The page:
And, bucking predictions that the market would be severely impacted by the pandemic and prices would fall, some agents and lenders say they are currently busier than ever, with inquiries up, prices strong, and offers and valuations being made and requested all the time.
Peter Seymour from The Mortgage Shop said it was like a ‘tap had been turned on overnight’ for the sector, with a decade of Januaries – when the market typically picks up after a quieter Christmas period – rolled into one.
However, he warned that decisions by some lenders to increase the level of deposit required on mortgages was limiting choice for some buyers, especially first-time buyers.
At the beginning of the lockdown the Fiscal Policy Panel, which advises the government on economic matters, forecast a 10% drop in property prices in 2020.
However, John Crespel of Crespel Properties said that prices currently remained strong and that such predictions had been overly pessimistic.
‘The reports of doom and gloom were a trifle exaggerated,’ he said. ‘I think what’s becoming evident is that having spent some time at home people now value their homes in a greater fashion and want to buy one that suits their life now. We have a lot of first-time buyers, which is brilliant to see, and they’re managing to find some homes – we’ve had a good selection and people are making offers, which is really positive. The market is just as good as it has been in January, February and March – dare I say even better.’
He added: ‘There’s a huge amount of positivity and confidence. There’s a lot of pent-up demand, and a lot of people want to move house this year.’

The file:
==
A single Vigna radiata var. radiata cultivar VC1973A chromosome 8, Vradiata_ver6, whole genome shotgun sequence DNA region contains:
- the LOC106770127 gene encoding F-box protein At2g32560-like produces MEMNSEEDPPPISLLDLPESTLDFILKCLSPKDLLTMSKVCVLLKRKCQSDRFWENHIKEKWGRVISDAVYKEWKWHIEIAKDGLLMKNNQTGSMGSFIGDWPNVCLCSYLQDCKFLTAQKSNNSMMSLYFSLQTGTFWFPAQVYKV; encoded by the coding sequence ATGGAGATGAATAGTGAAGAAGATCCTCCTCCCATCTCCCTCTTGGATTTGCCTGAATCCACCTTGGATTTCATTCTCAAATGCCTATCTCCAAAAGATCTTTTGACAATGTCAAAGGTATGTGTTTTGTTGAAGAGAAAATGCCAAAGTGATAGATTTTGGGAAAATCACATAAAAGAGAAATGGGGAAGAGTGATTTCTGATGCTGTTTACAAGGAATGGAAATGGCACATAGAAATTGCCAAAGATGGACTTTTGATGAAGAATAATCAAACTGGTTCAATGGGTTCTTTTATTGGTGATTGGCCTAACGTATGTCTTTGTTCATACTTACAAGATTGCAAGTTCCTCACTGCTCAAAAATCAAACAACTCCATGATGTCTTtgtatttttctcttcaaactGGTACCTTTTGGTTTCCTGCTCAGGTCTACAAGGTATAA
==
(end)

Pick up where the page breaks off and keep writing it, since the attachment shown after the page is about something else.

Associate negotiator at Thompson Estates Matt Glazebrook echoed the sentiment that initial estimates had been just that – estimates.
‘I think before lockdown happened there was a lot of uncertainty,’ said Mr Glazebrook. ‘No one really knew, and the figure of 10% that was used was a potential figure.
‘You don’t want to predict things with absolute certainty. There’s a good level of clients speaking to us and a strong amount of inbound inquiries and phone calls. Another thing we’ve found is that valuations are good. We’re getting a lot of valuations in and the way I see it is as long as people are putting their house on the market, and to a certain extent people are willing to buy, then the market will continue.’
Other agents are also reporting strong interest from buyers. In a recent post on Facebook Le Rossignol Estates said: ‘Wow, what a few weeks that was. Over £7 million of sales negotiated by Le Rossignol Estates since being permitted to open doors again to prospective buyers following lockdown. Really encouraging and great to see loads of posts from other estate agencies showcasing what they have got under offer for their clients too.’
Mr Seymour, managing director of The Mortgage Shop, said that while some lenders had reduced what they were offering, the market had not seen an unexpected crash. In fact, he said, he had also experienced a surge in activity once estate agents had opened back up after lockdown.
‘When the estate agents opened again, we found that the number of inquiries we received by email, Facebook or phone grew significantly,’ he said.
‘It was as though the tap was turned on overnight. What normally happens is at the beginning of each year people have become fed up of sitting in their houses over Christmas and want to buy for the first time or get something different, so in the first few weeks of January we’re always very busy – but this was like all our Januaries rolled into one for the last ten years. It’s extraordinary how busy we’ve been.’
Mr Seymour said: ‘The one lender offering 100% [mortgage] which was aimed at the first-time buyer market has pulled their product. Of the two lenders offering 95% mortgages, one has also pulled their product completely, so we are left with very little choice for first-time buyers. Of the other options available, one lender had dropped their maximum lending to 80% which is quite a lot. If all lenders did the same thing then the first-time buyer market would be destroyed, but I’m confident they will not do so. That particular lender is probably taking a greater level of influence from their UK counterparts.’